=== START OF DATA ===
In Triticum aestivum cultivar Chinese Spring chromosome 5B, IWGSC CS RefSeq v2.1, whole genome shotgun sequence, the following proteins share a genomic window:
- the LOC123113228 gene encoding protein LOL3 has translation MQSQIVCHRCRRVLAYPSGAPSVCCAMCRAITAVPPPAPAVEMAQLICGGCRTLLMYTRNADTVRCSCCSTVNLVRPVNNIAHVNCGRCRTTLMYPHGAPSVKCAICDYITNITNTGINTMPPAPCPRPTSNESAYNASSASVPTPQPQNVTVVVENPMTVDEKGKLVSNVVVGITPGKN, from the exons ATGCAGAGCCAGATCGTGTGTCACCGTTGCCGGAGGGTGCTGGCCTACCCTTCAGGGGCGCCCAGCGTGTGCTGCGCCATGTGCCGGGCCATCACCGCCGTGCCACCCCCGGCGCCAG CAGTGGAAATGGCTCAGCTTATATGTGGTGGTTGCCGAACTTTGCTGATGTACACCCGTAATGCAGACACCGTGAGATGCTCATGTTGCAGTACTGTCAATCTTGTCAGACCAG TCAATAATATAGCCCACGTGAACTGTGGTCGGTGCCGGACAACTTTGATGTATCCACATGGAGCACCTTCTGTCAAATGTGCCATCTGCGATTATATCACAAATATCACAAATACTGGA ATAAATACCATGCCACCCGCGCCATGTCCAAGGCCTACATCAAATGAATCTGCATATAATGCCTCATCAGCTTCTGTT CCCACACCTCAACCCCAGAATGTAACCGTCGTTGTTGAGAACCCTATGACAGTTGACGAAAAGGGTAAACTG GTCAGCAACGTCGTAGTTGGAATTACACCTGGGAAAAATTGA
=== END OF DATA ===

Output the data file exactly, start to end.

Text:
In Triticum aestivum cultivar Chinese Spring chromosome 5B, IWGSC CS RefSeq v2.1, whole genome shotgun sequence, the following proteins share a genomic window:
- the LOC123113228 gene encoding protein LOL3 has translation MQSQIVCHRCRRVLAYPSGAPSVCCAMCRAITAVPPPAPAVEMAQLICGGCRTLLMYTRNADTVRCSCCSTVNLVRPVNNIAHVNCGRCRTTLMYPHGAPSVKCAICDYITNITNTGINTMPPAPCPRPTSNESAYNASSASVPTPQPQNVTVVVENPMTVDEKGKLVSNVVVGITPGKN, from the exons ATGCAGAGCCAGATCGTGTGTCACCGTTGCCGGAGGGTGCTGGCCTACCCTTCAGGGGCGCCCAGCGTGTGCTGCGCCATGTGCCGGGCCATCACCGCCGTGCCACCCCCGGCGCCAG CAGTGGAAATGGCTCAGCTTATATGTGGTGGTTGCCGAACTTTGCTGATGTACACCCGTAATGCAGACACCGTGAGATGCTCATGTTGCAGTACTGTCAATCTTGTCAGACCAG TCAATAATATAGCCCACGTGAACTGTGGTCGGTGCCGGACAACTTTGATGTATCCACATGGAGCACCTTCTGTCAAATGTGCCATCTGCGATTATATCACAAATATCACAAATACTGGA ATAAATACCATGCCACCCGCGCCATGTCCAAGGCCTACATCAAATGAATCTGCATATAATGCCTCATCAGCTTCTGTT CCCACACCTCAACCCCAGAATGTAACCGTCGTTGTTGAGAACCCTATGACAGTTGACGAAAAGGGTAAACTG GTCAGCAACGTCGTAGTTGGAATTACACCTGGGAAAAATTGA